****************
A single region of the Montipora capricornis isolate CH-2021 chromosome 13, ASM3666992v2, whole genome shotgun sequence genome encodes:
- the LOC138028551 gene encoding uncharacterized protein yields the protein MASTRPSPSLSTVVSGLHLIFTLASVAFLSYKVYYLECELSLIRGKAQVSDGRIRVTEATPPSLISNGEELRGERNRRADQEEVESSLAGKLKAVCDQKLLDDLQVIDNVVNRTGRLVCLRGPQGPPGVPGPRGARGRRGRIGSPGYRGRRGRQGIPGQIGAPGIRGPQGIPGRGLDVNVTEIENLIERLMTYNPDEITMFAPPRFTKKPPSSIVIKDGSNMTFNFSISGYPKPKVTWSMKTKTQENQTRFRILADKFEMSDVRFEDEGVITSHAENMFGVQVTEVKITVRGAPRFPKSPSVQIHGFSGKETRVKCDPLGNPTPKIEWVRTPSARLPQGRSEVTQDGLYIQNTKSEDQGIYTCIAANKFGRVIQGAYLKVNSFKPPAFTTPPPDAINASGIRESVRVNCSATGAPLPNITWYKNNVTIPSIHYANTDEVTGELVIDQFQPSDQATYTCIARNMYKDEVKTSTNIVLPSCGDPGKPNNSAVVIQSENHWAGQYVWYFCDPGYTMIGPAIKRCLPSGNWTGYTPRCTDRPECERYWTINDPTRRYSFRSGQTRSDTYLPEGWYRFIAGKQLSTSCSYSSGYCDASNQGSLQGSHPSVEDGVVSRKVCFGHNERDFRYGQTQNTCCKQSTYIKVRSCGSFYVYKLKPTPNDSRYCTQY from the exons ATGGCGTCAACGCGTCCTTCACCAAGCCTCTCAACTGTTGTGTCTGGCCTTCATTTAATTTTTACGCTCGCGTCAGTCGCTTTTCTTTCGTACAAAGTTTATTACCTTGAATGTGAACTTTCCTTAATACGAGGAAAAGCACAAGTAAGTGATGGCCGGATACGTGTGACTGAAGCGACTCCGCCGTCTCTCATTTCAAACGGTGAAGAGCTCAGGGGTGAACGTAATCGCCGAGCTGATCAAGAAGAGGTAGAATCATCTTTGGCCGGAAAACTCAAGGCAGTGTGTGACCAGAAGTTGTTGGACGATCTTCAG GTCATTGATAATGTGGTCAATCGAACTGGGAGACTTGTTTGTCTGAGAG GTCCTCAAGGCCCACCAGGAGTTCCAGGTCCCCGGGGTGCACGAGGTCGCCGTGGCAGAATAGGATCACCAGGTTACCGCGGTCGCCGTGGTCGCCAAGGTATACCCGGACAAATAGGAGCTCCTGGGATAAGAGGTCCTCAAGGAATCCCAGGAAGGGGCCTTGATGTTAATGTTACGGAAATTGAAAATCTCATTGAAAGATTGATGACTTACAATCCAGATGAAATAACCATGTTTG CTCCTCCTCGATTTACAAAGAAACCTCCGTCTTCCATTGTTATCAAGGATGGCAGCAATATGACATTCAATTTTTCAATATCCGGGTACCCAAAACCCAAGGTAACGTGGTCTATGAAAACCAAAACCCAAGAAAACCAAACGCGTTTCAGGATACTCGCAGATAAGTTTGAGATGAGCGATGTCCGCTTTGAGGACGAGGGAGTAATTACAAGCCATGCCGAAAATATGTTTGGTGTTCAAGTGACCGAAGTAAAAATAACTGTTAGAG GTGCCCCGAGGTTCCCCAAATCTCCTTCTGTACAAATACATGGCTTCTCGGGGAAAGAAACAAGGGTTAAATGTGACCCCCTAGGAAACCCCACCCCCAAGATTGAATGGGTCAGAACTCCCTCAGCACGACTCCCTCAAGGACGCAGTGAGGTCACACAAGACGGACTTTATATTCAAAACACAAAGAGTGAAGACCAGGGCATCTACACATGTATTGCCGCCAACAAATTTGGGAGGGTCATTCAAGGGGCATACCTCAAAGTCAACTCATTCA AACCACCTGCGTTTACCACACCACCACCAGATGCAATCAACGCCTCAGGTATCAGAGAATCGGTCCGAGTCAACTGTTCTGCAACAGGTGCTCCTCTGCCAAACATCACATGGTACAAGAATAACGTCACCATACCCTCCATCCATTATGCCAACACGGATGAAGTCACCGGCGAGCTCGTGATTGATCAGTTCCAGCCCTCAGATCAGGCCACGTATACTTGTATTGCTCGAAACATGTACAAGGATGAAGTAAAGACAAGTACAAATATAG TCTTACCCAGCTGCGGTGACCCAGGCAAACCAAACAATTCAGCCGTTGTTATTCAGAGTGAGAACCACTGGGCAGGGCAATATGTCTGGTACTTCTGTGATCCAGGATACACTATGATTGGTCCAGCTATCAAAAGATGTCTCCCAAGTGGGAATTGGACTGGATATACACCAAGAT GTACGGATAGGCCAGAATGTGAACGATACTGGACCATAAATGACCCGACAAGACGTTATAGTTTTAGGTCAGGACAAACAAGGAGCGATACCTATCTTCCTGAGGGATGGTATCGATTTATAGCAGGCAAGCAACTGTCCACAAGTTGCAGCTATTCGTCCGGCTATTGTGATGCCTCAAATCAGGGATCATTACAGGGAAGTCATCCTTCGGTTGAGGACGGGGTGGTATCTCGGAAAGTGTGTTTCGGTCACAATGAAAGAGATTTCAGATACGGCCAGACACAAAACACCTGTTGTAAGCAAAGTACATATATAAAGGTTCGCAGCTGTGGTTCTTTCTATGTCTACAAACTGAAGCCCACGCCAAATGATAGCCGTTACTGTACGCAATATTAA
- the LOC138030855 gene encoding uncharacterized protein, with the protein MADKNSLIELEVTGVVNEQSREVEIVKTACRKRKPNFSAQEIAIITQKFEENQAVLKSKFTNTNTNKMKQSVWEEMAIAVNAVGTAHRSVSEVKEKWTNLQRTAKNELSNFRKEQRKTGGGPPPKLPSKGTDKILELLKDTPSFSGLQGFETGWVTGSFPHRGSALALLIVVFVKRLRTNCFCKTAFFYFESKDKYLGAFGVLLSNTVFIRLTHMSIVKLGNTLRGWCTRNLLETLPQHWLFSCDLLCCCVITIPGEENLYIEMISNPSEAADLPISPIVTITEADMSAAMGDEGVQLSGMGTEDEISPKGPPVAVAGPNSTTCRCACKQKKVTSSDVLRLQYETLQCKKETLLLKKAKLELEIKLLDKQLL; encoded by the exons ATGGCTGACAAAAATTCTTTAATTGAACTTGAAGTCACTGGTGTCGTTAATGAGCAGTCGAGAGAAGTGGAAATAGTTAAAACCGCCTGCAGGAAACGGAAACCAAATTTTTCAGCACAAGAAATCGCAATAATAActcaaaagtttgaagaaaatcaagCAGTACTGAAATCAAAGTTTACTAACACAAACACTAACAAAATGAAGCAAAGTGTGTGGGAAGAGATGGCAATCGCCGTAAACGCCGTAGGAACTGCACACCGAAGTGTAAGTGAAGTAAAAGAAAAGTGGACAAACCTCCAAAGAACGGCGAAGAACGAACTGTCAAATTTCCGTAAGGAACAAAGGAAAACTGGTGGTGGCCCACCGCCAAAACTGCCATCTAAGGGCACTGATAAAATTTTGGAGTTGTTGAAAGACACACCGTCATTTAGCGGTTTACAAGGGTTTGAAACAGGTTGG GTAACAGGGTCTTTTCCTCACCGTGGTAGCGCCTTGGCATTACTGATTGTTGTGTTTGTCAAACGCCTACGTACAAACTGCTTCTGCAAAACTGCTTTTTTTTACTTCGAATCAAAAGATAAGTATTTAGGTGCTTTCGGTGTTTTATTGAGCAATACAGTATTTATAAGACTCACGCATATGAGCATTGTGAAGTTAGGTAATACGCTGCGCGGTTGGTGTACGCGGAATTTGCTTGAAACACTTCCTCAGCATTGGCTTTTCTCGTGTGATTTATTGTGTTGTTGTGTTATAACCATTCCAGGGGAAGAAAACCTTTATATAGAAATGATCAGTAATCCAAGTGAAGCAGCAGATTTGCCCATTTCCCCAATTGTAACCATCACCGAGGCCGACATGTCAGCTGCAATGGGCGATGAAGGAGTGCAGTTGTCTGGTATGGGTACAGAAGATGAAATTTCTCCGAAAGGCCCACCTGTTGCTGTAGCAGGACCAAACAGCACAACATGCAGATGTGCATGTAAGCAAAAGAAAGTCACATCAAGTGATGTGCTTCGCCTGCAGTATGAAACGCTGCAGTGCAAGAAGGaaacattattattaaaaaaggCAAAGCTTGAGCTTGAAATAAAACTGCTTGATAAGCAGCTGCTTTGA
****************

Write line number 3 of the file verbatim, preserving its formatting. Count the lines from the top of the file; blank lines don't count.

- the LOC138030855 gene encoding uncharacterized protein, with the protein MADKNSLIELEVTGVVNEQSREVEIVKTACRKRKPNFSAQEIAIITQKFEENQAVLKSKFTNTNTNKMKQSVWEEMAIAVNAVGTAHRSVSEVKEKWTNLQRTAKNELSNFRKEQRKTGGGPPPKLPSKGTDKILELLKDTPSFSGLQGFETGWVTGSFPHRGSALALLIVVFVKRLRTNCFCKTAFFYFESKDKYLGAFGVLLSNTVFIRLTHMSIVKLGNTLRGWCTRNLLETLPQHWLFSCDLLCCCVITIPGEENLYIEMISNPSEAADLPISPIVTITEADMSAAMGDEGVQLSGMGTEDEISPKGPPVAVAGPNSTTCRCACKQKKVTSSDVLRLQYETLQCKKETLLLKKAKLELEIKLLDKQLL; encoded by the exons ATGGCTGACAAAAATTCTTTAATTGAACTTGAAGTCACTGGTGTCGTTAATGAGCAGTCGAGAGAAGTGGAAATAGTTAAAACCGCCTGCAGGAAACGGAAACCAAATTTTTCAGCACAAGAAATCGCAATAATAActcaaaagtttgaagaaaatcaagCAGTACTGAAATCAAAGTTTACTAACACAAACACTAACAAAATGAAGCAAAGTGTGTGGGAAGAGATGGCAATCGCCGTAAACGCCGTAGGAACTGCACACCGAAGTGTAAGTGAAGTAAAAGAAAAGTGGACAAACCTCCAAAGAACGGCGAAGAACGAACTGTCAAATTTCCGTAAGGAACAAAGGAAAACTGGTGGTGGCCCACCGCCAAAACTGCCATCTAAGGGCACTGATAAAATTTTGGAGTTGTTGAAAGACACACCGTCATTTAGCGGTTTACAAGGGTTTGAAACAGGTTGG GTAACAGGGTCTTTTCCTCACCGTGGTAGCGCCTTGGCATTACTGATTGTTGTGTTTGTCAAACGCCTACGTACAAACTGCTTCTGCAAAACTGCTTTTTTTTACTTCGAATCAAAAGATAAGTATTTAGGTGCTTTCGGTGTTTTATTGAGCAATACAGTATTTATAAGACTCACGCATATGAGCATTGTGAAGTTAGGTAATACGCTGCGCGGTTGGTGTACGCGGAATTTGCTTGAAACACTTCCTCAGCATTGGCTTTTCTCGTGTGATTTATTGTGTTGTTGTGTTATAACCATTCCAGGGGAAGAAAACCTTTATATAGAAATGATCAGTAATCCAAGTGAAGCAGCAGATTTGCCCATTTCCCCAATTGTAACCATCACCGAGGCCGACATGTCAGCTGCAATGGGCGATGAAGGAGTGCAGTTGTCTGGTATGGGTACAGAAGATGAAATTTCTCCGAAAGGCCCACCTGTTGCTGTAGCAGGACCAAACAGCACAACATGCAGATGTGCATGTAAGCAAAAGAAAGTCACATCAAGTGATGTGCTTCGCCTGCAGTATGAAACGCTGCAGTGCAAGAAGGaaacattattattaaaaaaggCAAAGCTTGAGCTTGAAATAAAACTGCTTGATAAGCAGCTGCTTTGA